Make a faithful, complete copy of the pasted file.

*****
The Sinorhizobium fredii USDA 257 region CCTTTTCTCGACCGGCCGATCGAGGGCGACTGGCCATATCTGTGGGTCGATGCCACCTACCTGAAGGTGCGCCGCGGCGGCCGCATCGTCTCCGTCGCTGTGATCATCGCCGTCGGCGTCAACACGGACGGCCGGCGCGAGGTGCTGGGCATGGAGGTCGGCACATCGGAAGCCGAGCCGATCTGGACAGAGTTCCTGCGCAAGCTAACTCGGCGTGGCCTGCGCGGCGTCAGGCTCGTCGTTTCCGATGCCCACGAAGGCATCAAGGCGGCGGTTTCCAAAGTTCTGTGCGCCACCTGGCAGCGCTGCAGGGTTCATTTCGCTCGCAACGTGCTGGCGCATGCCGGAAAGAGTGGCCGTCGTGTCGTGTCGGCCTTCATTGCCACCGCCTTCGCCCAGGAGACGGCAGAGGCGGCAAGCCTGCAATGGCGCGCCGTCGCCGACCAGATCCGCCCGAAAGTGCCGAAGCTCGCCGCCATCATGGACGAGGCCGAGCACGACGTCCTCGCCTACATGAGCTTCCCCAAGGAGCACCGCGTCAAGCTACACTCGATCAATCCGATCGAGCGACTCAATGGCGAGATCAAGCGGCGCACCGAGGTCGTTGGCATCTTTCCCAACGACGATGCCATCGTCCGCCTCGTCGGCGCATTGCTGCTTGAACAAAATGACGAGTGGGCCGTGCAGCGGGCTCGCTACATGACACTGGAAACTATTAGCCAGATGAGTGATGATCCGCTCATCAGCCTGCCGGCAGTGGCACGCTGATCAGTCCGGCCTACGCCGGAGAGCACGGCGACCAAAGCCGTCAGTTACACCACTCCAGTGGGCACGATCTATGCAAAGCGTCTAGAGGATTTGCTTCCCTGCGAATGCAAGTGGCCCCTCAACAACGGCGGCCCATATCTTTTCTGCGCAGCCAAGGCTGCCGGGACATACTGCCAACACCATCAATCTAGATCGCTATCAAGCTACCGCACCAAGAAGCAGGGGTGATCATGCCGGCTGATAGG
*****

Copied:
The Sinorhizobium fredii USDA 257 region CCTTTTCTCGACCGGCCGATCGAGGGCGACTGGCCATATCTGTGGGTCGATGCCACCTACCTGAAGGTGCGCCGCGGCGGCCGCATCGTCTCCGTCGCTGTGATCATCGCCGTCGGCGTCAACACGGACGGCCGGCGCGAGGTGCTGGGCATGGAGGTCGGCACATCGGAAGCCGAGCCGATCTGGACAGAGTTCCTGCGCAAGCTAACTCGGCGTGGCCTGCGCGGCGTCAGGCTCGTCGTTTCCGATGCCCACGAAGGCATCAAGGCGGCGGTTTCCAAAGTTCTGTGCGCCACCTGGCAGCGCTGCAGGGTTCATTTCGCTCGCAACGTGCTGGCGCATGCCGGAAAGAGTGGCCGTCGTGTCGTGTCGGCCTTCATTGCCACCGCCTTCGCCCAGGAGACGGCAGAGGCGGCAAGCCTGCAATGGCGCGCCGTCGCCGACCAGATCCGCCCGAAAGTGCCGAAGCTCGCCGCCATCATGGACGAGGCCGAGCACGACGTCCTCGCCTACATGAGCTTCCCCAAGGAGCACCGCGTCAAGCTACACTCGATCAATCCGATCGAGCGACTCAATGGCGAGATCAAGCGGCGCACCGAGGTCGTTGGCATCTTTCCCAACGACGATGCCATCGTCCGCCTCGTCGGCGCATTGCTGCTTGAACAAAATGACGAGTGGGCCGTGCAGCGGGCTCGCTACATGACACTGGAAACTATTAGCCAGATGAGTGATGATCCGCTCATCAGCCTGCCGGCAGTGGCACGCTGATCAGTCCGGCCTACGCCGGAGAGCACGGCGACCAAAGCCGTCAGTTACACCACTCCAGTGGGCACGATCTATGCAAAGCGTCTAGAGGATTTGCTTCCCTGCGAATGCAAGTGGCCCCTCAACAACGGCGGCCCATATCTTTTCTGCGCAGCCAAGGCTGCCGGGACATACTGCCAACACCATCAATCTAGATCGCTATCAAGCTACCGCACCAAGAAGCAGGGGTGATCATGCCGGCTGATAGG